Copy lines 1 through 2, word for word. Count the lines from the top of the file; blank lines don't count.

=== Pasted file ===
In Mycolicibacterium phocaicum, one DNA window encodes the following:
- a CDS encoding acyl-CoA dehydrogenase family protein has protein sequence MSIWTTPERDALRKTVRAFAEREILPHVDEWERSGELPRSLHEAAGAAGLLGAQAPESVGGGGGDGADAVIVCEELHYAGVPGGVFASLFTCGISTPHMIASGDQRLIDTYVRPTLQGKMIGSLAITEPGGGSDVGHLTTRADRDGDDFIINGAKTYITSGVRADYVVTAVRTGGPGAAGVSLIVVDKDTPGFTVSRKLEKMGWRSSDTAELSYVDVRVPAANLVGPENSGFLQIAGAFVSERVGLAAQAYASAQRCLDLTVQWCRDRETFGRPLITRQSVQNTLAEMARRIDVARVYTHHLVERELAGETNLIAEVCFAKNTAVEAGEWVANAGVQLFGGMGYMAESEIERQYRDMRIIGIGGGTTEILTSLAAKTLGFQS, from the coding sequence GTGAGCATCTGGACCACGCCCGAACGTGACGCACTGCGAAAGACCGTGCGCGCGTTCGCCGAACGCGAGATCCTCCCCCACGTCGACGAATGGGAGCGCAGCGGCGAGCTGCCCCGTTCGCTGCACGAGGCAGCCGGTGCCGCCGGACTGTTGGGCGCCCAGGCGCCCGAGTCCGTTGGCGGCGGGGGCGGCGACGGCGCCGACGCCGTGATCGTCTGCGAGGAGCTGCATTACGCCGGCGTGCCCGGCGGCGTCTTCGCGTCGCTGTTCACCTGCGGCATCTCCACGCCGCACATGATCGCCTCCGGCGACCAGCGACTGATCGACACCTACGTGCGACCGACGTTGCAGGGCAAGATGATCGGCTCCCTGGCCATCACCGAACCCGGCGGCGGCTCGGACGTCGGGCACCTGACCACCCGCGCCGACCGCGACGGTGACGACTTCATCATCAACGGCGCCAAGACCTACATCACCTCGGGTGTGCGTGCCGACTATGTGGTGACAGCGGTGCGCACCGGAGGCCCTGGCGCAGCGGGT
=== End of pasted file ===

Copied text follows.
In Mycolicibacterium phocaicum, one DNA window encodes the following:
- a CDS encoding acyl-CoA dehydrogenase family protein has protein sequence MSIWTTPERDALRKTVRAFAEREILPHVDEWERSGELPRSLHEAAGAAGLLGAQAPESVGGGGGDGADAVIVCEELHYAGVPGGVFASLFTCGISTPHMIASGDQRLIDTYVRPTLQGKMIGSLAITEPGGGSDVGHLTTRADRDGDDFIINGAKTYITSGVRADYVVTAVRTGGPGAAGVSLIVVDKDTPGFTVSRKLEKMGWRSSDTAELSYVDVRVPAANLVGPENSGFLQIAGAFVSERVGLAAQAYASAQRCLDLTVQWCRDRETFGRPLITRQSVQNTLAEMARRIDVARVYTHHLVERELAGETNLIAEVCFAKNTAVEAGEWVANAGVQLFGGMGYMAESEIERQYRDMRIIGIGGGTTEILTSLAAKTLGFQS, from the coding sequence GTGAGCATCTGGACCACGCCCGAACGTGACGCACTGCGAAAGACCGTGCGCGCGTTCGCCGAACGCGAGATCCTCCCCCACGTCGACGAATGGGAGCGCAGCGGCGAGCTGCCCCGTTCGCTGCACGAGGCAGCCGGTGCCGCCGGACTGTTGGGCGCCCAGGCGCCCGAGTCCGTTGGCGGCGGGGGCGGCGACGGCGCCGACGCCGTGATCGTCTGCGAGGAGCTGCATTACGCCGGCGTGCCCGGCGGCGTCTTCGCGTCGCTGTTCACCTGCGGCATCTCCACGCCGCACATGATCGCCTCCGGCGACCAGCGACTGATCGACACCTACGTGCGACCGACGTTGCAGGGCAAGATGATCGGCTCCCTGGCCATCACCGAACCCGGCGGCGGCTCGGACGTCGGGCACCTGACCACCCGCGCCGACCGCGACGGTGACGACTTCATCATCAACGGCGCCAAGACCTACATCACCTCGGGTGTGCGTGCCGACTATGTGGTGACAGCGGTGCGCACCGGAGGCCCTGGCGCAGCGGGT